This review is going to have some hefty, major SPOILERS in it, so don't read on if you plan on seeing it.
You're immortal. You have sat through every type of bad movie imaginable and are still alive and kicking. You are still strong enough to watch more bad movies. Nothing can keep you down; you keep popping back up for more, thus nothing can harm you. You pop `Time Burst: The Final Alliance' into your VCR, sure of your ability to survive anything AIP can hurl at you. It isn't until the first fifteen minutes are over and the plot has begun to unravel itself when you start to question your own invincibility --- indeed, your own sanity --- and whether or not you will have enough strength to operate your VCR ever again. At least these were my thoughts when I, like a slobbering idiot, decided to watch this movie.
The `plot,' as it is, concerns a man named Urbane (David Scott King, having no other film credit). We first see Urbane forcing information out of a rich businessman on board a small plane. Then the plane crashes but Urbane walks away from it with nothing more than a small case of amnesia. He wanders about a bit, only to be hounded by guys in suits that work for `the agency.' He is also pursued by a woman, Jane (Michiko, wisely not using her real name). Through a series of flashbacks in the first half hour, we learn that Urbane is a few hundred years old. Seems that he was an Englishman that had gone to Japan (though I complained to the screen that Japan had closed its borders to foreigners during that time period) to be a student of The Master (Gerald Okamura) and gain his wisdom of immortality. This happens, so here we are now a few hundred years later, and Urbane remembers that he worked for `the agency' and is trying to get ancient artifacts that explain the secret of immortality, which is now in possession of The Master, and give it to the evil agency guys. But having tagged along with Jane and having his memory temporarily erased has made him realize how wrong he is, so he vows to protect The Master and the secret. Question: If you have been alive for centuries and have had all that time to learn vast knowledge and amass a little fortune yet, like Methuselah, you accomplish nothing, doesn't that make you the stupidest person alive?
I know what you're thinking. You're thinking that a movie about an immortal man in modern times is a great idea. They could make a string of good movies about that! Heck, we can even turn it into a hit syndicated series! And I would totally agree with you on this thinking. The problems here is that it has already been done. The franchise was called `Highlander.' Come on, Peter Yuval, did you think we weren't paying attention? Actually, I thought the plot similarities were a coincidence until The Master, presumably tired of being alive, requests for Urbane to kill him. For an immortal to die, The Master explains, his head must be chopped off. Just like in the Highlander franchise! I was about to lose it until, a few minutes later, The Master instructs Urbane to kill him, only he doesn't chop his head off. Question: If you're an immortal martial arts master and you tell your protege the only way to kill you is beheading and you have him disembowel you instead, doesn't that make you the second-stupidest person alive? Oh but the fun(?) doesn't end with such idiocies. The villain that wants the secret to immortality (couldn't actually figure out if he himself was immortal) has a high-tech laser gadget that apparently is the second (or maybe third) way to kill an immortal. Most of the end action takes place inside The Master's old home, and the villain has a bunch of business-suited thugs chasing Urbane through the house armed with nothing more than regular guns. Question: If you are a bad guy and you want to kill an immortal, and you know the only way you can do it is with your laser gizmo, but you instead send your men to kill him with regular guns that have no effect whatsoever on the immortal, doesn't that make you the third-stupidest person alive? To top it off, the movie doesn't exactly have an ending. Urbane and Jane get away, sure, but the villain is left standing and I lost track of what happened to the secret of immortality. I know this much, though: if being immortal means watching movies like this for the rest of eternity, than I can't wait to die.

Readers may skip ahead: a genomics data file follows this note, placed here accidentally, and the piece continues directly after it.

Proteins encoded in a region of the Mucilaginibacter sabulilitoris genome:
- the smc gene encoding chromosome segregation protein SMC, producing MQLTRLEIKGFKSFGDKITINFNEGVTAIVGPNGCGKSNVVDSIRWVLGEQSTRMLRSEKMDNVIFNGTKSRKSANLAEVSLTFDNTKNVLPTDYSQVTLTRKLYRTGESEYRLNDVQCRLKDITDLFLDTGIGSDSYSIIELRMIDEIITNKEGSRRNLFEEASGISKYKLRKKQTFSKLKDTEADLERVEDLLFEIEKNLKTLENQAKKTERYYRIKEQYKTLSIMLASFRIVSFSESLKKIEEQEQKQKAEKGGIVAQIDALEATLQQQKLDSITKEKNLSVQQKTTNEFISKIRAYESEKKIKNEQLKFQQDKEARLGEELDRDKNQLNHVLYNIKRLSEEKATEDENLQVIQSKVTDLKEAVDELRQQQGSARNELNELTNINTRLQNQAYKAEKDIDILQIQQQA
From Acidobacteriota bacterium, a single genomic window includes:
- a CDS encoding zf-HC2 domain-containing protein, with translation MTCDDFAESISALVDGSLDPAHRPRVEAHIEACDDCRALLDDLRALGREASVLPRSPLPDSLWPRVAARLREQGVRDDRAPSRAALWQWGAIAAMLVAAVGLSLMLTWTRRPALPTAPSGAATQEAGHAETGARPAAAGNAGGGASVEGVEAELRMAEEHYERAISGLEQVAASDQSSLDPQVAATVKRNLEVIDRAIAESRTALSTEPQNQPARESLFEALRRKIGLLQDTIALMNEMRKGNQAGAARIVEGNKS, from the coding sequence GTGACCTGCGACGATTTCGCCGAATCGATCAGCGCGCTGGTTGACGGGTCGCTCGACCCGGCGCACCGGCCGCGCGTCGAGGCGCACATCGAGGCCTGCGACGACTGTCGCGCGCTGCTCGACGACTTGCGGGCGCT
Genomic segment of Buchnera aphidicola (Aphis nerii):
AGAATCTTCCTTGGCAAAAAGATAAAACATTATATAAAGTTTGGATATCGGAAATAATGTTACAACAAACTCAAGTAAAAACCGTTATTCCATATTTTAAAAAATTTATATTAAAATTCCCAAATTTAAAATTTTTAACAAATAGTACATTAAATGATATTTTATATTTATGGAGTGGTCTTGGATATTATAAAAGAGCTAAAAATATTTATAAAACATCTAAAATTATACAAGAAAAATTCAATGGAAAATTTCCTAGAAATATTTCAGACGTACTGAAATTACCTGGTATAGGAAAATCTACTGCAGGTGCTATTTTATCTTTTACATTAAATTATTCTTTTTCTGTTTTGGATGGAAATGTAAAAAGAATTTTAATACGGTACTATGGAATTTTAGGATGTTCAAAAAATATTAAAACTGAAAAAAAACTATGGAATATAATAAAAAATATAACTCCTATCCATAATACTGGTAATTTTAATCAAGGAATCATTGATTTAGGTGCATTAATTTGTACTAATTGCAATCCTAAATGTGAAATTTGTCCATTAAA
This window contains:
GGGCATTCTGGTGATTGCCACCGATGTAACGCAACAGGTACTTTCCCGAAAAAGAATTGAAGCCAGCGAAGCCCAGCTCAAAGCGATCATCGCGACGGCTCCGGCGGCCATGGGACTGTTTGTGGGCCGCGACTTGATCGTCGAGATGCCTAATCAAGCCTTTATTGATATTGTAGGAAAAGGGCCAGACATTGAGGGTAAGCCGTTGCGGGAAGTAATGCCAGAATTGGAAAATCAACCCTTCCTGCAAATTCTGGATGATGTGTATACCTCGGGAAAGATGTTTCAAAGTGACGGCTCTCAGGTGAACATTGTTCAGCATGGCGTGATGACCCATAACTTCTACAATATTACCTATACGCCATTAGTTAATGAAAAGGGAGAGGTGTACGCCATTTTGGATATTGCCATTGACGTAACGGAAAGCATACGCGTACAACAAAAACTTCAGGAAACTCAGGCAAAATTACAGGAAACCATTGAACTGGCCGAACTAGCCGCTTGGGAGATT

I don't blame the actors because all of them, with one exception (the guy playing the head coroner, who was just awful in the movie's worst scene), were as good as they could be with a script like this. It is they alone that saved this movie from getting a 1 from me. The person to blame is firmly Yuval. I liked Yuval's `Shooters,' a lot, but cringed at his disastrous `Firehead.' But even `Firehead' had some big named actors and cheesy effects, of which `Time Burst' has none. Question: If you find a movie called `Time Burst: The Final Alliance,' and realize fifteen minutes in that you are heading for a train wreck, but you don't shut it off and instead watch it to the end anyway, doesn't that make you the fourth-stupidest person alive? It sure feels like it. Zantara's score: 2 out of 10.
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